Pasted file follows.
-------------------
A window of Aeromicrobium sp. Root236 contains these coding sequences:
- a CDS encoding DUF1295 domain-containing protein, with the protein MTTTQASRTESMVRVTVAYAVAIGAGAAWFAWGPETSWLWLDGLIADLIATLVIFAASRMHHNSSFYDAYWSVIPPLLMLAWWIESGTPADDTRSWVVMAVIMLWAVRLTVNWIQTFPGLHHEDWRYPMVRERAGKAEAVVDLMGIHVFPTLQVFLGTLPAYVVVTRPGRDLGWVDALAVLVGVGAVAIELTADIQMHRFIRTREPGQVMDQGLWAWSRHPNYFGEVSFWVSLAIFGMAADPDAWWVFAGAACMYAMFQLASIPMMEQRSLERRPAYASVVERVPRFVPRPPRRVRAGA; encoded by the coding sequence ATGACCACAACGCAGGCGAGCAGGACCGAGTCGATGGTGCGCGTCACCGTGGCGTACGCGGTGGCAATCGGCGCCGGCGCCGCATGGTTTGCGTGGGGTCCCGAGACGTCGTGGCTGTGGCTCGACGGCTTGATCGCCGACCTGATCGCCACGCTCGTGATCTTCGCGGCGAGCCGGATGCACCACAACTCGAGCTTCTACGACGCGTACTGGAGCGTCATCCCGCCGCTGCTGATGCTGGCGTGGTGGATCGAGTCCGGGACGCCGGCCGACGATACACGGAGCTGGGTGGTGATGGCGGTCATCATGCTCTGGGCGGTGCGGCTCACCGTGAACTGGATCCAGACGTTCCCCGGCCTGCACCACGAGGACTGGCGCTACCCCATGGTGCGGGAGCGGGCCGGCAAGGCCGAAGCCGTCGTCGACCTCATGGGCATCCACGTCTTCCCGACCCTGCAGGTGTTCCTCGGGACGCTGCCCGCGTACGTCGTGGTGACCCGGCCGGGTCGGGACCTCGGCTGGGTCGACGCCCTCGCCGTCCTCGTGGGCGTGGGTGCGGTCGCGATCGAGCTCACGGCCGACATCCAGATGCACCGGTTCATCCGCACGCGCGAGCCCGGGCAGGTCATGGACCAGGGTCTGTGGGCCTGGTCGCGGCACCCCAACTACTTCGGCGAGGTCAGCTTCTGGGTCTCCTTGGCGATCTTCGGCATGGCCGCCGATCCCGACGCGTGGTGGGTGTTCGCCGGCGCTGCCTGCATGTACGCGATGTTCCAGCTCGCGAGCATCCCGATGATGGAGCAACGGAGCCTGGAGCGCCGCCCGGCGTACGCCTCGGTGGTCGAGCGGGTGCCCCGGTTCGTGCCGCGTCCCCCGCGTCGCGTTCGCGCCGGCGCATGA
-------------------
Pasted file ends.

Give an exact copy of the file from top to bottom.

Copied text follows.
A window of Aeromicrobium sp. Root236 contains these coding sequences:
- a CDS encoding DUF1295 domain-containing protein, with the protein MTTTQASRTESMVRVTVAYAVAIGAGAAWFAWGPETSWLWLDGLIADLIATLVIFAASRMHHNSSFYDAYWSVIPPLLMLAWWIESGTPADDTRSWVVMAVIMLWAVRLTVNWIQTFPGLHHEDWRYPMVRERAGKAEAVVDLMGIHVFPTLQVFLGTLPAYVVVTRPGRDLGWVDALAVLVGVGAVAIELTADIQMHRFIRTREPGQVMDQGLWAWSRHPNYFGEVSFWVSLAIFGMAADPDAWWVFAGAACMYAMFQLASIPMMEQRSLERRPAYASVVERVPRFVPRPPRRVRAGA; encoded by the coding sequence ATGACCACAACGCAGGCGAGCAGGACCGAGTCGATGGTGCGCGTCACCGTGGCGTACGCGGTGGCAATCGGCGCCGGCGCCGCATGGTTTGCGTGGGGTCCCGAGACGTCGTGGCTGTGGCTCGACGGCTTGATCGCCGACCTGATCGCCACGCTCGTGATCTTCGCGGCGAGCCGGATGCACCACAACTCGAGCTTCTACGACGCGTACTGGAGCGTCATCCCGCCGCTGCTGATGCTGGCGTGGTGGATCGAGTCCGGGACGCCGGCCGACGATACACGGAGCTGGGTGGTGATGGCGGTCATCATGCTCTGGGCGGTGCGGCTCACCGTGAACTGGATCCAGACGTTCCCCGGCCTGCACCACGAGGACTGGCGCTACCCCATGGTGCGGGAGCGGGCCGGCAAGGCCGAAGCCGTCGTCGACCTCATGGGCATCCACGTCTTCCCGACCCTGCAGGTGTTCCTCGGGACGCTGCCCGCGTACGTCGTGGTGACCCGGCCGGGTCGGGACCTCGGCTGGGTCGACGCCCTCGCCGTCCTCGTGGGCGTGGGTGCGGTCGCGATCGAGCTCACGGCCGACATCCAGATGCACCGGTTCATCCGCACGCGCGAGCCCGGGCAGGTCATGGACCAGGGTCTGTGGGCCTGGTCGCGGCACCCCAACTACTTCGGCGAGGTCAGCTTCTGGGTCTCCTTGGCGATCTTCGGCATGGCCGCCGATCCCGACGCGTGGTGGGTGTTCGCCGGCGCTGCCTGCATGTACGCGATGTTCCAGCTCGCGAGCATCCCGATGATGGAGCAACGGAGCCTGGAGCGCCGCCCGGCGTACGCCTCGGTGGTCGAGCGGGTGCCCCGGTTCGTGCCGCGTCCCCCGCGTCGCGTTCGCGCCGGCGCATGA